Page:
South Baltic Gas Forum
5 - 9 September 2011, Gdańsk, Poland


Iron metal has been used since ancient times, although copper alloys, which have lower melting temperatures, were used even earlier in human history. Pure iron is relatively soft, but is unobtainable by smelting because it is significantly hardened and strengthened by impurities, in particular carbon, from the smelting process. A certain proportion of carbon (between 0.002% and 2.1%) produces steel, which may be up to 1000 times harder than pure iron. Crude iron metal is produced in blast furnaces, where ore is reduced by coke to pig iron, which has a high carbon content. Further refinement with oxygen reduces the carbon content to the correct proportion to make steel. Steels and iron alloys formed with other metals (alloy steels) are by far the most common industrial metals because they have a great range of desirable properties and iron-bearing rock is abundant.
At pressures above approximately 10 GPa and temperatures of a few hundred kelvin or less, a-iron changes into a hexagonal close-packed (hcp) structure, which is also known as e-iron; the higher-temperature y-phase also changes into e-iron, but does so at higher pressure. The b-phase, if it exists, would appear at pressures of at least 50 GPa and temperatures of at least 1500 K and have an orthorhombic or a double hcp structure. These high-pressure phases of iron are important as endmember models for the solid parts of planetary cores. The inner core of the Earth is generally presumed to be an iron-nickel alloy with e (or b) structure. Somewhat confusingly, the term "b-iron" is sometimes also used to refer to a-iron above its Curie point, when it changes from being ferromagnetic to paramagnetic, even though its crystal structure has not changed.
The mentioned iron compounds have been used as pigments (compare ochre) since historical time and contribute as well to the color of various geological formations, e.g. the Buntsandstein (British Bunter, colored sandstein). In the case of the Eisensandstein (a jurassic 'iron sandstone', e.g. from Donzdorf) in Germany and Bath stone in the UK, iron pigments contribute to the yellowish color of large amounts of historical buildings and sculptures. The proverbial red color of the surface of Mars is derived from an iron oxide-rich regolith.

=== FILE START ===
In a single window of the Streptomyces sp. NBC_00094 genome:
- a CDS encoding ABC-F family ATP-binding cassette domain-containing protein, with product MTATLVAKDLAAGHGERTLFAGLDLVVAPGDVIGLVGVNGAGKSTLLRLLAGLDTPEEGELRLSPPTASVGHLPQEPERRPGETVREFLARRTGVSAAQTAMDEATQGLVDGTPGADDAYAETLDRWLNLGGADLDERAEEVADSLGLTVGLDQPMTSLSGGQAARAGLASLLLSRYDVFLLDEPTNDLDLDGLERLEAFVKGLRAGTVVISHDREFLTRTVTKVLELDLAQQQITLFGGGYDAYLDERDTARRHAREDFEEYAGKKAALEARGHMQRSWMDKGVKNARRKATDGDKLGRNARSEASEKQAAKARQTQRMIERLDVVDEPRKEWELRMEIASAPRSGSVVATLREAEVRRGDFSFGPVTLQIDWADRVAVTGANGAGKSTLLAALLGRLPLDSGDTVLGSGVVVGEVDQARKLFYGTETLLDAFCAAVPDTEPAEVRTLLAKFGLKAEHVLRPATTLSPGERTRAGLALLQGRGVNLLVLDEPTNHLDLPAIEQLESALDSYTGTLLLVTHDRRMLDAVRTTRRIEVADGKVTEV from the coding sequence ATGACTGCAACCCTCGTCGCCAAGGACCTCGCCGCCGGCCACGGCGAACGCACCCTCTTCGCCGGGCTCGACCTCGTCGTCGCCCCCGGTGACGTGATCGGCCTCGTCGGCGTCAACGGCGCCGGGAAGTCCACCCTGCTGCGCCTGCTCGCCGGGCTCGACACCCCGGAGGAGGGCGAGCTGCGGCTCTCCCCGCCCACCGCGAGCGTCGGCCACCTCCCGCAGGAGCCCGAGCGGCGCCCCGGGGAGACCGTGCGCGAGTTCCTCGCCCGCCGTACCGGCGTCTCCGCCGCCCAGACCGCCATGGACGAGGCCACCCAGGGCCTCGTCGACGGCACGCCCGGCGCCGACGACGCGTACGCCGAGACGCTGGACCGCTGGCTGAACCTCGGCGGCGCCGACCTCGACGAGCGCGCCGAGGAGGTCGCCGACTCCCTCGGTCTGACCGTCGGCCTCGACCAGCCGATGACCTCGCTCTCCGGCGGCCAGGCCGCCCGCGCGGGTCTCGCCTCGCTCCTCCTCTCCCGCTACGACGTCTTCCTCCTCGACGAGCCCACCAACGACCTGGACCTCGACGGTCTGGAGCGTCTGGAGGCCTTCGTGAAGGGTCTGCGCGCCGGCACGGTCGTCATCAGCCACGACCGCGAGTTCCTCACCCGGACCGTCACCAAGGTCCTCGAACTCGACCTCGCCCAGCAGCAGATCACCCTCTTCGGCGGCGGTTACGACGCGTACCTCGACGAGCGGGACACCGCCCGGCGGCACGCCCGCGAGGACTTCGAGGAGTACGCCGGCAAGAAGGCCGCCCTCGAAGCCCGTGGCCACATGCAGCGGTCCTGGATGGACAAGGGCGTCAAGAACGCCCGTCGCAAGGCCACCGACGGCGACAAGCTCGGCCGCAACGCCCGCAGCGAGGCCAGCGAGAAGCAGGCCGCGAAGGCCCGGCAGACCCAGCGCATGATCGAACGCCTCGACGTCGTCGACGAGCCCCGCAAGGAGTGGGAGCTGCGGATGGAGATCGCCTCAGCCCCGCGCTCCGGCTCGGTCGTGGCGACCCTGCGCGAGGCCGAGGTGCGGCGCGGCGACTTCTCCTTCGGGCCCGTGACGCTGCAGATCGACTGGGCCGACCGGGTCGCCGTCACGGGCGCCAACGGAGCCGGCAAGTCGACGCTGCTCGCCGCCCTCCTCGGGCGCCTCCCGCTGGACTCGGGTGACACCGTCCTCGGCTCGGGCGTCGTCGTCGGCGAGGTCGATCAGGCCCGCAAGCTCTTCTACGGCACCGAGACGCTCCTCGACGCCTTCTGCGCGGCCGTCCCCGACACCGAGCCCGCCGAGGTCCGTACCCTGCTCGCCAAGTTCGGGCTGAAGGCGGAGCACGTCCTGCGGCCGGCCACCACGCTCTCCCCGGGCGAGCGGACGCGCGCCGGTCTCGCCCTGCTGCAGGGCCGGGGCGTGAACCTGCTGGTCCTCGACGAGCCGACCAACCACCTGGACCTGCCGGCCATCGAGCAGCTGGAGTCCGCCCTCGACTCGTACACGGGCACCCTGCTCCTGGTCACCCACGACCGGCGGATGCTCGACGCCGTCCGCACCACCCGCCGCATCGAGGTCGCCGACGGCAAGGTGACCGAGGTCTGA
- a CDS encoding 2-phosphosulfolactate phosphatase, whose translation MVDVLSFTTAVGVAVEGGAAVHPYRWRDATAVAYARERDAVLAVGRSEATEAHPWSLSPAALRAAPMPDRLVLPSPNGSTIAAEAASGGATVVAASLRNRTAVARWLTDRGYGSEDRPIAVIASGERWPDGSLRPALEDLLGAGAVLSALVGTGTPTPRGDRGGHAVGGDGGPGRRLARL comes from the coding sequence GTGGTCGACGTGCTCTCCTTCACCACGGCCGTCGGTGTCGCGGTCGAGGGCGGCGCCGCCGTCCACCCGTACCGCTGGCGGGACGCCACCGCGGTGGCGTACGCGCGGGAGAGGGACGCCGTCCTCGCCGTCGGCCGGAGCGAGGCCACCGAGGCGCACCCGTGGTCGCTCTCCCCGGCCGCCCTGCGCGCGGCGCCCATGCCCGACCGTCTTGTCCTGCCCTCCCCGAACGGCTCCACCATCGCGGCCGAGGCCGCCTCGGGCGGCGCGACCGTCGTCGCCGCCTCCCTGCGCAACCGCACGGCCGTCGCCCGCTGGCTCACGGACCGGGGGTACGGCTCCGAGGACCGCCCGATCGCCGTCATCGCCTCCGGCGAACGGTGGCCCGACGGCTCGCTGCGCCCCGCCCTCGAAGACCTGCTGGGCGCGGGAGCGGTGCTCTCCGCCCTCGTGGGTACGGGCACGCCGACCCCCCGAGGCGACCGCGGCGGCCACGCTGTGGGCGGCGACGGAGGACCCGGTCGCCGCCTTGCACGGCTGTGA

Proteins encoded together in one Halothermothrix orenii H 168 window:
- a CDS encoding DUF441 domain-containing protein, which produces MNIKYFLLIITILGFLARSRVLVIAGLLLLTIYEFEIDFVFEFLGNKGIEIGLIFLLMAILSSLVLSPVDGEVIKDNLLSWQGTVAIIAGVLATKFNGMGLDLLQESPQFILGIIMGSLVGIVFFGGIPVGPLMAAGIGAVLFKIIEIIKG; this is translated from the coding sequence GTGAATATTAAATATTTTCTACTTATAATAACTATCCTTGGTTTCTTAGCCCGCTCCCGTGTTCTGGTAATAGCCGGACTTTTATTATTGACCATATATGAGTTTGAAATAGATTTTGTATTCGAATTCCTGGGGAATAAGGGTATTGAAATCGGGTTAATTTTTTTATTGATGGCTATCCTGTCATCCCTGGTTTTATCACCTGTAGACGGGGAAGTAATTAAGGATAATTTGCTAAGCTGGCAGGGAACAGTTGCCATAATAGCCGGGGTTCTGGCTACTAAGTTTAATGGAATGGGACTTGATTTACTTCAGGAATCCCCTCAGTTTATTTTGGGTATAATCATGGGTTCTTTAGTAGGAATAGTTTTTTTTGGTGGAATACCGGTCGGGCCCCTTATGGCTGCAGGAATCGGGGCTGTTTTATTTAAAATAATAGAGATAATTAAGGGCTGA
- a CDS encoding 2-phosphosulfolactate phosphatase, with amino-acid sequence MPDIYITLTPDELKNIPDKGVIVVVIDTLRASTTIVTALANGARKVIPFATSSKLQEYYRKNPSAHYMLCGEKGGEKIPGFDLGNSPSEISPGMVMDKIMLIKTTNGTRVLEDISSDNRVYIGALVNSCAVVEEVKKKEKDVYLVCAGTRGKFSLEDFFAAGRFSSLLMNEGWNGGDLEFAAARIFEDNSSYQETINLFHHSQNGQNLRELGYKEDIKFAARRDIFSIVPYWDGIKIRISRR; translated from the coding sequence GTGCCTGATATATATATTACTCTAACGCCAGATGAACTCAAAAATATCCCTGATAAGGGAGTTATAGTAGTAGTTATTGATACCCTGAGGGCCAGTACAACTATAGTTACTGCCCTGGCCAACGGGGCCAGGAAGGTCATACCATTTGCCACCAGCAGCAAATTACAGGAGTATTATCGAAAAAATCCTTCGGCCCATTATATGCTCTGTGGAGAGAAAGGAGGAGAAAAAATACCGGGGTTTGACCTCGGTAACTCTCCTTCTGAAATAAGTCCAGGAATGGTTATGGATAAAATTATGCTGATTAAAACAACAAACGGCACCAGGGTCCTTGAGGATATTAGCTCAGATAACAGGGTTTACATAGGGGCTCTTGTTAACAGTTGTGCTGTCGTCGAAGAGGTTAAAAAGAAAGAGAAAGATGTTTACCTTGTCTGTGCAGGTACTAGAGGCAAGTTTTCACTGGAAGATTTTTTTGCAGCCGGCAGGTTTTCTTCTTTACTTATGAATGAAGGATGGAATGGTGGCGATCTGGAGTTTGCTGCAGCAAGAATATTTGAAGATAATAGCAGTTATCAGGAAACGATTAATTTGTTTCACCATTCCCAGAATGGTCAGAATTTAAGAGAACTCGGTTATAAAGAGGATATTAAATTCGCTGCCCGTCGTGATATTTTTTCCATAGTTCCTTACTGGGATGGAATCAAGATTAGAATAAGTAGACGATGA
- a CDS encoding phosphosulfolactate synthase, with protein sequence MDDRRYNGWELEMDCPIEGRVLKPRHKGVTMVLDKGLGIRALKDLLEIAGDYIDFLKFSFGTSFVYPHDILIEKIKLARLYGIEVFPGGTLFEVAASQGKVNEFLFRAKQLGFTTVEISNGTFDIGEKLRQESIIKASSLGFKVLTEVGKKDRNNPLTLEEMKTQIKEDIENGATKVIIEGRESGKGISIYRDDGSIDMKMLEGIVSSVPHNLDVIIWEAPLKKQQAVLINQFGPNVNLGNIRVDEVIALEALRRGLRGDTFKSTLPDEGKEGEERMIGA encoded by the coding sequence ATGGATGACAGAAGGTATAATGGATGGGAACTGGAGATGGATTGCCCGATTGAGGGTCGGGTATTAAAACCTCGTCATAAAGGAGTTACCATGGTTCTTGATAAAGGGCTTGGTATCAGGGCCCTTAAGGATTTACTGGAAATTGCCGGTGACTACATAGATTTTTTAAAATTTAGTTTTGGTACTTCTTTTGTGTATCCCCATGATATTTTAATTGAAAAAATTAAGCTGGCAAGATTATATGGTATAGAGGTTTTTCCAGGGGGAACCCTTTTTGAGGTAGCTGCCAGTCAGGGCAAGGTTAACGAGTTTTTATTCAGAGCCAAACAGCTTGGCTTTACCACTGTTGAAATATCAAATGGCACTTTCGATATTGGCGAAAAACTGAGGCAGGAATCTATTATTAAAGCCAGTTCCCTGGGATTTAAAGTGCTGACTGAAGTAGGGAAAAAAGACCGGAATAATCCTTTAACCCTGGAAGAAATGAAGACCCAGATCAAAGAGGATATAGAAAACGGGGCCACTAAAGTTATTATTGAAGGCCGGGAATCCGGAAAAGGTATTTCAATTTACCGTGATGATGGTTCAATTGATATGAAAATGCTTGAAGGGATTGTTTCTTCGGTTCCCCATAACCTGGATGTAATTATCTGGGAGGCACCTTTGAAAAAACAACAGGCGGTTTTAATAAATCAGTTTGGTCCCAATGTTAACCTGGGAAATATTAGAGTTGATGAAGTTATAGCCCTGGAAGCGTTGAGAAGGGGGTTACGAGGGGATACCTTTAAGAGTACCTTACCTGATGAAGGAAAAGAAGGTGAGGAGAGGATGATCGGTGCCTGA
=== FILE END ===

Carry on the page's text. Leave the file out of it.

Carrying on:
Iron is the first of the transition metals that cannot reach its group oxidation state of +8, although its heavier congeners ruthenium and osmium can, with ruthenium having more difficulty than osmium. Ruthenium exhibits an aqueous cationic chemistry in its low oxidation states similar to that of iron, but osmium does not, favoring high oxidation states in which it forms anionic complexes. In the second half of the 3d transition series, vertical similarities down the groups compete with the horizontal similarities of iron with its neighbors cobalt and nickel in the periodic table, which are also ferromagnetic at room temperature and share similar chemistry. As such, iron, cobalt, and nickel are sometimes grouped together as the iron triad.
The first iron production started in the Middle Bronze Age but it took several centuries before iron displaced bronze. Samples of smelted iron from Asmar, Mesopotamia and Tall Chagar Bazaar in northern Syria were made sometime between 3000 and 2700 BC. The Hittites established an empire in north-central Anatolia around 1600 BC. They appear to be the first to understand the production of iron from its ores and regard it highly in their society. The Hittites began to smelt iron between 1500 and 1200 BC and the practice spread to the rest of the Near East after their empire fell in 1180 BC. The subsequent period is called the Iron Age.

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